The surge of new IoT devices available on the market prompted an increase in demand for data security. As a standalone system, many IoT devices lack the authentication required to protect data effectively. In fact, when multiple IoT devices are introduced into an ecosystem, the risk for cyberattacks increases exponentially because there are now many more points of vulnerability. Attempting to add extra layers of security can become a costly and resource-heavy task, with the need for gateways and middlemen. Additionally, if processes and security are managed by internal leadership, the entire system runs the risk of collusion.

Fortunately, the blockchain takes care of a number of these issues while offering a scalable, reliable, and secure infrastructure to do business in the following ways:

  • Blockchain can track and log sensor data measurements while preventing unauthorized duplication of malicious data.
  • IoT device identification, authentication, and data transfer are all seamless within a distributed ledger architecture.
  • IoT devices exchange data through a secure and trusted blockchain rather than a third-party governing entity.
  • IoT devices are protected from data tampering because of the blockchain’s native cryptographic processes.
  • Initial deployment and operation costs of IoT devices are reduced because of the elimination of an intermediary.
  • Blockchain smart contracts automatically activate when a specific condition is met, enabling device autonomy that removes technical bottlenecks and inefficiencies without the need for human intervention.
  • IoT devices are directly addressable within the blockchain, providing a history of connected devices and their data for troubleshooting and analytical purposes.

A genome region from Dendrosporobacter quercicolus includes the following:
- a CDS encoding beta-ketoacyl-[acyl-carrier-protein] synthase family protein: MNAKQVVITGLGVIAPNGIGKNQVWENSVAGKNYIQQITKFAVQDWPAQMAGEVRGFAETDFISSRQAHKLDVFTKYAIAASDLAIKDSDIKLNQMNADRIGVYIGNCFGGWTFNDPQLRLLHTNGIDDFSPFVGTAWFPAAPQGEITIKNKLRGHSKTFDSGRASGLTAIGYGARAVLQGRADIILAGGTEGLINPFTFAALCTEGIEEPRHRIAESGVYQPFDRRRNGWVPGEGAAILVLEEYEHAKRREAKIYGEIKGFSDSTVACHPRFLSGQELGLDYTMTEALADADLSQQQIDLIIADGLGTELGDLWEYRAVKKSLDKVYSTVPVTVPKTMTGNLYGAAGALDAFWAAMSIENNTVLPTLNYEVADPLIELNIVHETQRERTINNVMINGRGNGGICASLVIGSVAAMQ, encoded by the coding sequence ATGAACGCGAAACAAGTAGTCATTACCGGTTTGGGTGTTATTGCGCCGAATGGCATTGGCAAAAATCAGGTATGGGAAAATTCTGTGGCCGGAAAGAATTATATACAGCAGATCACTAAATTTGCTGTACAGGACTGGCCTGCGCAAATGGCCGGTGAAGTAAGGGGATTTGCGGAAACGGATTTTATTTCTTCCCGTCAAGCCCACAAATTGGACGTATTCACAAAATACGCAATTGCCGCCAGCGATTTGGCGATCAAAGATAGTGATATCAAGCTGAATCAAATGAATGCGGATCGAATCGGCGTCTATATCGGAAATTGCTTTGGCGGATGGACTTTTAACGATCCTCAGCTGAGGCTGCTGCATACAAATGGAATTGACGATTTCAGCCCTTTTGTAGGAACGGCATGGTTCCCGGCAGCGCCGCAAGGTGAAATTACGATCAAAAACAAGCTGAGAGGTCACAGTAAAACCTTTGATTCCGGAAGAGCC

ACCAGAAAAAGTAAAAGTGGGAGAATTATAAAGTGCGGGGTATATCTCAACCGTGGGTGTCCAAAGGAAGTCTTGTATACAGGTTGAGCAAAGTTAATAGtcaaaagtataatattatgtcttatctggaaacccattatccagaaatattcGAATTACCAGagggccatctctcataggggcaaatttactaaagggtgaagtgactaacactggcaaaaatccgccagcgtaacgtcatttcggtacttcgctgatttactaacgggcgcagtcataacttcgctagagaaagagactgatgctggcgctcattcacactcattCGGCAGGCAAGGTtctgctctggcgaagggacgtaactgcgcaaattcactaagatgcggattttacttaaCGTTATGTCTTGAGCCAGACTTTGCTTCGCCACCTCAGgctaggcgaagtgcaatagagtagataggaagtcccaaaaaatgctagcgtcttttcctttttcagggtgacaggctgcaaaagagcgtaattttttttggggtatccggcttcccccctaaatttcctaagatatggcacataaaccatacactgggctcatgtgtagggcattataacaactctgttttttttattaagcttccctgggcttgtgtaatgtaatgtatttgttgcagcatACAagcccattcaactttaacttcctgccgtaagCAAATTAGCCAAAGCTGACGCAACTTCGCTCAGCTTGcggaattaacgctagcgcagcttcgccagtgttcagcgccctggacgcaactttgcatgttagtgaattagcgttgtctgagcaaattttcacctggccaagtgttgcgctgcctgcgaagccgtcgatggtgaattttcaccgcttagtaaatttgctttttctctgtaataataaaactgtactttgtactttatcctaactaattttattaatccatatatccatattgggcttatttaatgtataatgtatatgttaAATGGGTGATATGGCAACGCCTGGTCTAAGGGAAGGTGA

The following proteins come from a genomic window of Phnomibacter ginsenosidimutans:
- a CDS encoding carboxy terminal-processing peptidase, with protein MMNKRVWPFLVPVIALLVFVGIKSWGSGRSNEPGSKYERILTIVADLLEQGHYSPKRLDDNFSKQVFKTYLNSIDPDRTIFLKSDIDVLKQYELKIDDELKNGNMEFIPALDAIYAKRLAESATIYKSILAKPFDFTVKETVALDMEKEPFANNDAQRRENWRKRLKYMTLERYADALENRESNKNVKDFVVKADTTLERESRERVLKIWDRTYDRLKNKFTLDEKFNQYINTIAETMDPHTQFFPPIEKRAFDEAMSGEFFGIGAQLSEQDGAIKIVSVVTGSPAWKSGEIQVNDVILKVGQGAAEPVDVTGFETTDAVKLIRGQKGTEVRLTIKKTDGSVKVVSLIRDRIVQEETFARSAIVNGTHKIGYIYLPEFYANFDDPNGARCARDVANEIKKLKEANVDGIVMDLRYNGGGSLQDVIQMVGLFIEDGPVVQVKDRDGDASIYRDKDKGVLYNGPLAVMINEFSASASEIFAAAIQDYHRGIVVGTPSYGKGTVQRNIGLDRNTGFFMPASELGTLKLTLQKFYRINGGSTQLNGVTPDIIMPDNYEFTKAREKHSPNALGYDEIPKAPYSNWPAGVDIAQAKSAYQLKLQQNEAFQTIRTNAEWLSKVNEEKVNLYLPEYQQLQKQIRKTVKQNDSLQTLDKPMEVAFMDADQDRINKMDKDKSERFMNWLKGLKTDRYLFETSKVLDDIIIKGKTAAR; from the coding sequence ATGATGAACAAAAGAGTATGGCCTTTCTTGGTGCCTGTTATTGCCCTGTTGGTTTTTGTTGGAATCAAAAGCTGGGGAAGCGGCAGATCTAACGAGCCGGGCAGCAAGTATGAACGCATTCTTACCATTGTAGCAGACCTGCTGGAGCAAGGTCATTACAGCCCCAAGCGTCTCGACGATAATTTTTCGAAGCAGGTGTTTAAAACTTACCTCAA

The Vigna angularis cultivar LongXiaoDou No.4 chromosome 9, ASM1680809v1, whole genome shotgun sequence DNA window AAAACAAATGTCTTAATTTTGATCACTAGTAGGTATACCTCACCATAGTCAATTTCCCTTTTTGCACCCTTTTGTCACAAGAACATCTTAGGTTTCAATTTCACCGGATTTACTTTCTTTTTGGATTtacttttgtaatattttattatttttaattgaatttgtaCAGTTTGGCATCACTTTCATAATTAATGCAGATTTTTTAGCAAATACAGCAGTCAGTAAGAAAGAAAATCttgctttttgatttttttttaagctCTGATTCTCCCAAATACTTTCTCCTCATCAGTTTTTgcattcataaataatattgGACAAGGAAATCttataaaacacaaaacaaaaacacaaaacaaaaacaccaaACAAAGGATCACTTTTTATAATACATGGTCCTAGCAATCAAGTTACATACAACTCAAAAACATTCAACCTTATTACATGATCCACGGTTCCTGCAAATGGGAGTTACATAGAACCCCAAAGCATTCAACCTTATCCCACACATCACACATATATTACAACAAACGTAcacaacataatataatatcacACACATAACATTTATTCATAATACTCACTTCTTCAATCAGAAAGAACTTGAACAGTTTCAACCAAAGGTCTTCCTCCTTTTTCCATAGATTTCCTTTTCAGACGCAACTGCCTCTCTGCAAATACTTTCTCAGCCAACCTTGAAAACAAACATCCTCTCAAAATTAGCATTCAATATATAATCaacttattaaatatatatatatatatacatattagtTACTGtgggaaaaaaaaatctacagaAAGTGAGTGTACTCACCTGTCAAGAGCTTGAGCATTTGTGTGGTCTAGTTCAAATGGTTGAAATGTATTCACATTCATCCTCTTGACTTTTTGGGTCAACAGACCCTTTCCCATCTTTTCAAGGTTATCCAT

Equipment Operations and Maintenance

From heavy agricultural machinery to elevators, the blockchain provides operational data and maintenance records that are highly resistant to tampering or forgery. With IoT devices, businesses can effectively track the state of safety-critical machinery and their maintenance records by relying on third-party workers to monitor preventive maintenance and update records on the blockchain. Operational records can then be shared with governing entities to verify compliance.

Logistics and Transportation

Freight transportation is a complex process that involves different parties with varying priorities. An IoT-enabled blockchain allows freight to be tracked by all entities to ensure transparent and timely delivery. Positioning can be monitored to facilitate arrival times and status of cargo, while temperature, orientation and vibration sensors can ensure that proper handling procedures have been maintained throughout the process.

Solar Energy